In 2020, the Change Co. said it originated about 20,000 home loans totaling more than $7 billion—approximately 70% of which were to Black, Latino, and other underbanked borrowers. Last month it said it expects to grow annualized originations to over $10 billion this year.
Thus far, Sugarman’s raised $250 million, including a $150 million senior debt offering last March from a consortium of over 45 insurance companies, asset managers and banks. The March notes, which received an investment grade A- rating from Egan Jones, bear a fixed interest rate of 5.375% and are due in 2031.
The March raise was a milestone that demonstrated CDFIs “are able to attract the capital and liquidity necessary to increase social and racial equity in home ownership in America,” Sugarman said in a statement.
“The Change Co. will continue to expand its partnerships to reach more underbanked borrowers in more underserved markets across the United States.”
The CDFI has attracted some notable names as backers: its board chair is former L.A. Mayor Antonio Villaraigosa, and in March it announced a partnership with Netflix to expand Black home ownership.
While Sugarman is concentrating on residential loans, Gordon said his niche is working with owners of small to midsize businesses, the real estate that they own and multifamily real estate investors.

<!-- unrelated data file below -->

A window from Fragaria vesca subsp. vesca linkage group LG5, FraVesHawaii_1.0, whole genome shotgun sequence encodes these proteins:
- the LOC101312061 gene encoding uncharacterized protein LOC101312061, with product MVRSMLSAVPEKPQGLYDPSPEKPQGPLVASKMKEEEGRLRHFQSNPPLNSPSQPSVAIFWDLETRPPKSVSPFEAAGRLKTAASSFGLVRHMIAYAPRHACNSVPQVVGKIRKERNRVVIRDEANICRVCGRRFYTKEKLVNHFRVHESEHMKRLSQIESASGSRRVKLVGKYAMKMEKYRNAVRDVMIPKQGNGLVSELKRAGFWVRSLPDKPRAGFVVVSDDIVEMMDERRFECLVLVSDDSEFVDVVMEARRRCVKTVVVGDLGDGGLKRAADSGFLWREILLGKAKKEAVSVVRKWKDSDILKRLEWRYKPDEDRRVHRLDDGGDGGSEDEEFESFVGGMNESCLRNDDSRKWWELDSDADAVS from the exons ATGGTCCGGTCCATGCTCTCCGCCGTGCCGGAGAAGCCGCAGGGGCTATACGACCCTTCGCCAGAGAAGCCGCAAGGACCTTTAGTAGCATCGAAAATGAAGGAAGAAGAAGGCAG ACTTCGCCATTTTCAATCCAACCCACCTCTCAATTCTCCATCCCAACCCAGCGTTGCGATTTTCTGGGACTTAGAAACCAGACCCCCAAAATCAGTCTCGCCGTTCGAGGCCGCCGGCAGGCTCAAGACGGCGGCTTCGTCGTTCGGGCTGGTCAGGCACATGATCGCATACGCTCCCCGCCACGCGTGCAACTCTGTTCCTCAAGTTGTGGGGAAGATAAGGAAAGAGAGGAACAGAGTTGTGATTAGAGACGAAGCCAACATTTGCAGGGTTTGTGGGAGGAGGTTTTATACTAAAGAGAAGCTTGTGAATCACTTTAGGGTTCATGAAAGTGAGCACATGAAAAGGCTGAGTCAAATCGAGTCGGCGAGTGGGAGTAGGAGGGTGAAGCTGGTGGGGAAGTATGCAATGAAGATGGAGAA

Genesis will offer “extremely advanced treasury management capabilities” and won’t have branches, saying executives have learned how to deal without them.
“Nobody walks into a branch anymore,” he said.
Gordon says he can be more flexible than larger banks, pointing to what he called their slow reactions to government programs like Paycheck Protection Program (PPP).
“During the whole PPP program, businesses across our region were really struggling how to navigate their way through their own banks,” he said.
“After I sold Opus, I found myself hosting Zoom calls with 200 business owners. The banks weren’t stepping up for them.”
His team includes executives who worked alongside him at Opus: Jennifer Simmons, president and chief operating officer; Brian Fitzmaurice, senior chief credit officer; William Han, chief financial officer; and Andres Gallardo, chief legal and risk officer.
The secret sauce to successful banking is its employees, he said.
“You need the best talent,” Gordon said. “If you don’t have that, you create problems for the other employees. We’re only hiring the absolutely best talent. That’s the most important differentiator. It’s okay to be snobby in that.”
The new headquarters is on the top floor of 4675 MacArthur Court, which is the same building that holds the headquarters of Clean Energy Fuels Corp. (Nasdaq: CLNE), Orange County’s largest publicly traded clean tech firm that has a $1.5 billion market cap.
The financial industry is going through a consolidation, having gone from 15,000 banks a few years ago to about 5,000 nowadays.
“That may be 4,000 too many,” Gordon said. “The consolidation in the industry is going to continue. The demand for financial services—that is continuing to increase.
“We’re now going to be in the market with an incredible senior management team with no legacy issues. We get to launch a new institution with new technology.”
Piper Sandler & Co. acted as an adviser to Genesis Bank while Holland & Knight LLP served as legal counsel and Irvine’s Carpenter & Co. served as consultants.